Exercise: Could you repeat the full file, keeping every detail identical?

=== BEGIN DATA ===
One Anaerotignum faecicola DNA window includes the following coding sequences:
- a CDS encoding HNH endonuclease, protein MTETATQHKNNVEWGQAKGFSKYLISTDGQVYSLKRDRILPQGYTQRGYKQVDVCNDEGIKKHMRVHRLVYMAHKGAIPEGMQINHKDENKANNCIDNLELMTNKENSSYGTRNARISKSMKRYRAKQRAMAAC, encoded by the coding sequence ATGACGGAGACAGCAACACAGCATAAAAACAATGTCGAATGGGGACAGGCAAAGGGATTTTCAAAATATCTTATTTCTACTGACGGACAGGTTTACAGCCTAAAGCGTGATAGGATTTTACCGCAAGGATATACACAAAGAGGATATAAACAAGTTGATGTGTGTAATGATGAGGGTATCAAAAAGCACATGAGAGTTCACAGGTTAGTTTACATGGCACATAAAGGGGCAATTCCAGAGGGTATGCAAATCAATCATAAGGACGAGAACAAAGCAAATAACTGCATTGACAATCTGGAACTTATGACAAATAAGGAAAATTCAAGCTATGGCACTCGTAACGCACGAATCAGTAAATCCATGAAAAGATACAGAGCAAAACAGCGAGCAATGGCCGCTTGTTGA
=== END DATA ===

One Anaerotignum faecicola DNA window includes the following coding sequences:
- a CDS encoding HNH endonuclease, protein MTETATQHKNNVEWGQAKGFSKYLISTDGQVYSLKRDRILPQGYTQRGYKQVDVCNDEGIKKHMRVHRLVYMAHKGAIPEGMQINHKDENKANNCIDNLELMTNKENSSYGTRNARISKSMKRYRAKQRAMAAC, encoded by the coding sequence ATGACGGAGACAGCAACACAGCATAAAAACAATGTCGAATGGGGACAGGCAAAGGGATTTTCAAAATATCTTATTTCTACTGACGGACAGGTTTACAGCCTAAAGCGTGATAGGATTTTACCGCAAGGATATACACAAAGAGGATATAAACAAGTTGATGTGTGTAATGATGAGGGTATCAAAAAGCACATGAGAGTTCACAGGTTAGTTTACATGGCACATAAAGGGGCAATTCCAGAGGGTATGCAAATCAATCATAAGGACGAGAACAAAGCAAATAACTGCATTGACAATCTGGAACTTATGACAAATAAGGAAAATTCAAGCTATGGCACTCGTAACGCACGAATCAGTAAATCCATGAAAAGATACAGAGCAAAACAGCGAGCAATGGCCGCTTGTTGA